## 1 Introduction

In this work we apply an efficient Isogeometric Analysis (IgA) scheme [2, 8] to parabolic initial-boundary value problems, which are frequently used to describe time evolution phenomena in physics, medicine, and so on.

The standard approach for these problems is to discretize separately
in space and in time. For high dimensions, there are works which
propose tensor methods in order to tackle the, so-called, *curse of
dimensionality*, notably using the tensor-train format for a global space-time
approximation [4, 5]. Recently, it was proposed
in [13] to use IgA to
discretize a pure heat conduction problem simultaneously in both space
and time. In particular, the time variable was regarded as an extra
spatial variable, and the problem was lifted in one dimension
higher. Consequently, the space-time cylinder was parameterized by a
NURBS volume and high-order and highly smooth splines were used to
discretize the problem.

One issue in the efficiency of IgA is the increased cost of computations already for three-dimensional problems. When adding an extra dimension, the cost related to computing the discretized operator increases significantly [15]. Indeed, the dependence of the computational complexity with respect to the dimension is exponential [14]. In the recent work [17] a partial low-rank tensor decomposition was proposed for decoupling the integrals arising in isogeometric schemes, thereby accelerating their computation.

The present work combines [13] and [17]. In particular, the scheme used in [13] is applied to a general parabolic problem with varying diffusion coefficient.
We revisit the analysis in [13] for the case in question, and provide the corresponding discretization error estimate in the appropriate norm.
Moreover, the fully varying coefficient requires highly accurate numerical integration in

The IgA space-time scheme in [13] is based on the space-time variational formulation presented in the books [10, 11]. In these works, the authors proved the uniqueness of the corresponding weak solution. Working in a different direction, in [7] a time discontinuous Galerkin space-time IgA scheme has been analyzed for solving simple parabolic problems (i.e., without varying coefficients).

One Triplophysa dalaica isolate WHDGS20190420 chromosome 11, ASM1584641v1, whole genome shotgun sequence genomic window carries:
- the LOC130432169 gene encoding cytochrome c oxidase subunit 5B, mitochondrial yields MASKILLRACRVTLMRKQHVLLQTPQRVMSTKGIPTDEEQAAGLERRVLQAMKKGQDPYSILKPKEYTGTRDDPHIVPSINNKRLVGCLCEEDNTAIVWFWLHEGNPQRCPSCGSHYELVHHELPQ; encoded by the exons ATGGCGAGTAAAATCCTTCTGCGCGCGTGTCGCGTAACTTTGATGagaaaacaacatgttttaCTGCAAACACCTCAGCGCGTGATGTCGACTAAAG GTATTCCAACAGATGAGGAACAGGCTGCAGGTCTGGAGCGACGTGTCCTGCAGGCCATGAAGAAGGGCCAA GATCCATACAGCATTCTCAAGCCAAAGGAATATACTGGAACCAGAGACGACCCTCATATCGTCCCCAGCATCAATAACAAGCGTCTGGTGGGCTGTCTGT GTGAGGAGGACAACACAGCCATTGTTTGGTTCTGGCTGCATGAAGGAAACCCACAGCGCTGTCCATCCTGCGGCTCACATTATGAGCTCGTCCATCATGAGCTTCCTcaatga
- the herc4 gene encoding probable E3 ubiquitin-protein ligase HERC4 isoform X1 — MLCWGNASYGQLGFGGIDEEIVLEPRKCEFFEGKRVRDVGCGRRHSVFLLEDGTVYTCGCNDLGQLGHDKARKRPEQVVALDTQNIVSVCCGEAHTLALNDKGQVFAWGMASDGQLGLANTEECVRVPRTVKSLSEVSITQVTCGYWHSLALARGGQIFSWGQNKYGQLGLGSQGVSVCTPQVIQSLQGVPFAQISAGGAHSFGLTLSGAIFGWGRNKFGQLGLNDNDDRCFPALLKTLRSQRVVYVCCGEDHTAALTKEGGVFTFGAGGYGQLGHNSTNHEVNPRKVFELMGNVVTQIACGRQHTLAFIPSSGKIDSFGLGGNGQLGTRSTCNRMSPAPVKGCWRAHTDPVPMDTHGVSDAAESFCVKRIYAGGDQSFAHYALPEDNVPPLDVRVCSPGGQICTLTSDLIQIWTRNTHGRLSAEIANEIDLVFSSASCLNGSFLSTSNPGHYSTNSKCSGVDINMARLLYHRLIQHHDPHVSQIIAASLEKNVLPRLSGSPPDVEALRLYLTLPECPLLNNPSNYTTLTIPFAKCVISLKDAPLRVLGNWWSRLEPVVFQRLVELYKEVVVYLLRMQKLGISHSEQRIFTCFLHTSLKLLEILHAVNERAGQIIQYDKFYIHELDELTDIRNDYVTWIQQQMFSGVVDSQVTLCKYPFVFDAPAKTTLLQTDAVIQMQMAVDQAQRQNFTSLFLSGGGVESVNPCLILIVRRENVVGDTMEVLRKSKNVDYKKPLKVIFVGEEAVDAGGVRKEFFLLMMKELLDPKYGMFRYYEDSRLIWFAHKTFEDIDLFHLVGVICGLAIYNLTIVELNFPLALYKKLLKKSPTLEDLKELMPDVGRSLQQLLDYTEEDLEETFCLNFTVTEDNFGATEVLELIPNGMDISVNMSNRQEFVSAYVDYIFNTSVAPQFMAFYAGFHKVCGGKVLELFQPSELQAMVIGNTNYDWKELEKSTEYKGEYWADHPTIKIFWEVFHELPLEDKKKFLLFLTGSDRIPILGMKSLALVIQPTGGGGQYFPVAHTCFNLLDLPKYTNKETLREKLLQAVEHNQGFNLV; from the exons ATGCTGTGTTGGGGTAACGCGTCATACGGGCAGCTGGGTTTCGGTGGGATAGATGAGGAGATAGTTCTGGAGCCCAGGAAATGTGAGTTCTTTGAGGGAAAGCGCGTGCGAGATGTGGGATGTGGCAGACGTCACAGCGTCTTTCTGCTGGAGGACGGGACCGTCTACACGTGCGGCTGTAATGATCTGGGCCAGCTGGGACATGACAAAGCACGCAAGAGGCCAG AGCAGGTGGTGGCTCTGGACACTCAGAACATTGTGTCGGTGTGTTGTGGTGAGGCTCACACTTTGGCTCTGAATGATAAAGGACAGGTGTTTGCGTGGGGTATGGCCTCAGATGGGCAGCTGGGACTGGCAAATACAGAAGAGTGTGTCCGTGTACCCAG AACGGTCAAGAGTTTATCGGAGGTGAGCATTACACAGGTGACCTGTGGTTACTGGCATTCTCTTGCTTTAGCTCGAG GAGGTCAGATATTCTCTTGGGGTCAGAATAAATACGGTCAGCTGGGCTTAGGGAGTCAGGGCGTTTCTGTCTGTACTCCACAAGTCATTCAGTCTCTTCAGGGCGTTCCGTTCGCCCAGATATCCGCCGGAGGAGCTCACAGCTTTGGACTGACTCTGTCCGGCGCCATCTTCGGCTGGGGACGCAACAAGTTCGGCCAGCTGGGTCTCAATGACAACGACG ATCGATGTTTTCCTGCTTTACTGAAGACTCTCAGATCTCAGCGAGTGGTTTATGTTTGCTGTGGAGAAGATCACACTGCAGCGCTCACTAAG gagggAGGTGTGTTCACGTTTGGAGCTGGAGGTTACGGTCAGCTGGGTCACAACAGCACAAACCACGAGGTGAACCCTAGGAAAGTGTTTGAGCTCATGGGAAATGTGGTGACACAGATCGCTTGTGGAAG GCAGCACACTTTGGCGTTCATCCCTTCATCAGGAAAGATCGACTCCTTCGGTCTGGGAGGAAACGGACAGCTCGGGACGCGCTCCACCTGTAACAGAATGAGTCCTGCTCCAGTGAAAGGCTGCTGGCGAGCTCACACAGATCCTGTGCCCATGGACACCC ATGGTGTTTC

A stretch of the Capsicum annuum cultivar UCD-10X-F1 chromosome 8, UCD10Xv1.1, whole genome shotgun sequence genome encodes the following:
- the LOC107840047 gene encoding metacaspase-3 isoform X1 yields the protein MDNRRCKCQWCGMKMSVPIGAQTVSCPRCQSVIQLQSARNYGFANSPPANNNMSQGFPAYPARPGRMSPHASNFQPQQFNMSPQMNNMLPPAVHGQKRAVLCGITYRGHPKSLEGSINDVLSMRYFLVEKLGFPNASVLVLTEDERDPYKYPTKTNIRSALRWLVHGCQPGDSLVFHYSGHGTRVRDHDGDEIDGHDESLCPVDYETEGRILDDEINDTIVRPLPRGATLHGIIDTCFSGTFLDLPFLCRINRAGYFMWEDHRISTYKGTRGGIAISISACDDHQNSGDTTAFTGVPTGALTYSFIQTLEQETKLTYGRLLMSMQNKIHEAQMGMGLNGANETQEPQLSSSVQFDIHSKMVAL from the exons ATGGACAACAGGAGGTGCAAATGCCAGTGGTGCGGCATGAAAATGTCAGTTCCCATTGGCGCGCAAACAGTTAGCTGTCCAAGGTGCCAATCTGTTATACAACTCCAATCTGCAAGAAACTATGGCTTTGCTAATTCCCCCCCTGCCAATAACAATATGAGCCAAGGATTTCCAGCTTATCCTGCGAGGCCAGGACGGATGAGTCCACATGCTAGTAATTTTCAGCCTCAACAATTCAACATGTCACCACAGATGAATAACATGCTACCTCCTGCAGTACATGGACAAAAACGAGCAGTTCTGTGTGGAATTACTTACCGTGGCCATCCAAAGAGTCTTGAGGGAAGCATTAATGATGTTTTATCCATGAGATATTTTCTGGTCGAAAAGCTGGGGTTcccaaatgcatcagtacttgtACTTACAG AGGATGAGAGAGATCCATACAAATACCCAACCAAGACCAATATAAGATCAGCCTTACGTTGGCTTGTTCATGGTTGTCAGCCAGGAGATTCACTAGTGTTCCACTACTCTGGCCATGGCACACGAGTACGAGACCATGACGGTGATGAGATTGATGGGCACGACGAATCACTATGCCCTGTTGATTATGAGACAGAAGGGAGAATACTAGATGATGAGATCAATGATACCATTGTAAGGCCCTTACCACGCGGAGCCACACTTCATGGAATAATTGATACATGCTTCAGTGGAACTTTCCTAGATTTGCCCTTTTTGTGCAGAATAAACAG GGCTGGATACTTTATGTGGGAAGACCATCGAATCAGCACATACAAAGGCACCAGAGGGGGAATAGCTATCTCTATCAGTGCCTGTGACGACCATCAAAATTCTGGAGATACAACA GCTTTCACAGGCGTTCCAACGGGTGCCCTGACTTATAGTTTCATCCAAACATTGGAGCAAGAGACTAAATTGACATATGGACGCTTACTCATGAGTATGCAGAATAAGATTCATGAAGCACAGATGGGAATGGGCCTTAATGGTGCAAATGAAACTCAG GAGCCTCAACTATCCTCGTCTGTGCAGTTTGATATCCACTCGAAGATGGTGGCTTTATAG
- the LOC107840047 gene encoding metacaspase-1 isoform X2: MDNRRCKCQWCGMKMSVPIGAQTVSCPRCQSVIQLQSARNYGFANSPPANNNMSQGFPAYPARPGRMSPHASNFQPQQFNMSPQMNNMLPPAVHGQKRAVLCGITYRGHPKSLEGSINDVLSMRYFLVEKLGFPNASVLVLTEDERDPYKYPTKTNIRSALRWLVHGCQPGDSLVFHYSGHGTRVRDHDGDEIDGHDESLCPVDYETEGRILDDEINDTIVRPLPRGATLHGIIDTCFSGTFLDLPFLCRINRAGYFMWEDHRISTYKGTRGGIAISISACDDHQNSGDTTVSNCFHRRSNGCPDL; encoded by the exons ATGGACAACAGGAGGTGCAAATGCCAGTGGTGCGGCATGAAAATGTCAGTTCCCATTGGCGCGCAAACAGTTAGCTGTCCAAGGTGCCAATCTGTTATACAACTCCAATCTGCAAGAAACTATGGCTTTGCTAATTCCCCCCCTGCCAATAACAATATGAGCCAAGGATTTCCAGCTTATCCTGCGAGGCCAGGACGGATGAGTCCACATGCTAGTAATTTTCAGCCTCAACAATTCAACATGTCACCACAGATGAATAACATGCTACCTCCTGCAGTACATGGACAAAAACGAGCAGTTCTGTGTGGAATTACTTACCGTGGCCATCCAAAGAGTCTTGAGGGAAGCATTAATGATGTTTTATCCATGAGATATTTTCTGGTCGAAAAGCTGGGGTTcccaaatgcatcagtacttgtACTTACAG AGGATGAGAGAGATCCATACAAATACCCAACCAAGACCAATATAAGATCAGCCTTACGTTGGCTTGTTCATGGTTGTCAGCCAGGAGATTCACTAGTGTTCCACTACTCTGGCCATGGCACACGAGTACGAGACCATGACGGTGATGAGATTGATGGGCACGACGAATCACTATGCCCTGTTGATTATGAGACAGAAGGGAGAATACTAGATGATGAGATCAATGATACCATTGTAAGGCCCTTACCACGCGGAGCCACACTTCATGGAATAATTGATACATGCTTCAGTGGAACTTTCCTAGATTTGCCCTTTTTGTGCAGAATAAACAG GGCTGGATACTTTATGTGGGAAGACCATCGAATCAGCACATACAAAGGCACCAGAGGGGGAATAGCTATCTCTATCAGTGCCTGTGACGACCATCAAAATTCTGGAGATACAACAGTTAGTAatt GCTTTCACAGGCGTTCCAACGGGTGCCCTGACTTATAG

The rest of the paper is organized as follows. We start by introducing our model problem, deriving the discrete variational form and the error estimates for spline discretizations in Section 2. In Section 3 we focus on the efficient computation of the matrix expressing the discrete operator and we bound the computational complexity in terms of the number of degrees of freedom and the polynomial degree of the discretization. We provide numerical results and computation times in Section 4. We conclude the paper and provide some future research directions in Section 5.

## 2 The Model Problem

### 2.1 Preliminaries

Let Ω be a bounded Lipschitz domain in

For an integer

endowed with the norm

and also we introduce the subspace

According to the definition of *m* be positive integers.
For functions defined in the space-time cylinder *Q*, we define the Sobolev spaces

where

We equip the above spaces with the norms and seminorms

respectively.
In what follows, positive constants *c* and *C* appearing in inequalities are
generic constants which do not depend on the mesh-size *h*.
We write *c* and *C*.

### 2.2 The Model Parabolic Problem

In

as model problem, where

Using the standard procedure and integration by parts with respect to both *x* and *t*,
we can easily derive the following space-time variational formulation
of (2.1): Find

with the bilinear form

and the linear form

where note that the last integral in (2.3) is related to the initial conditions in (2.1).
For simplicity, we only consider homogeneous
Dirichlet boundary conditions on Σ. Also, in the rest of the paper, we will consider that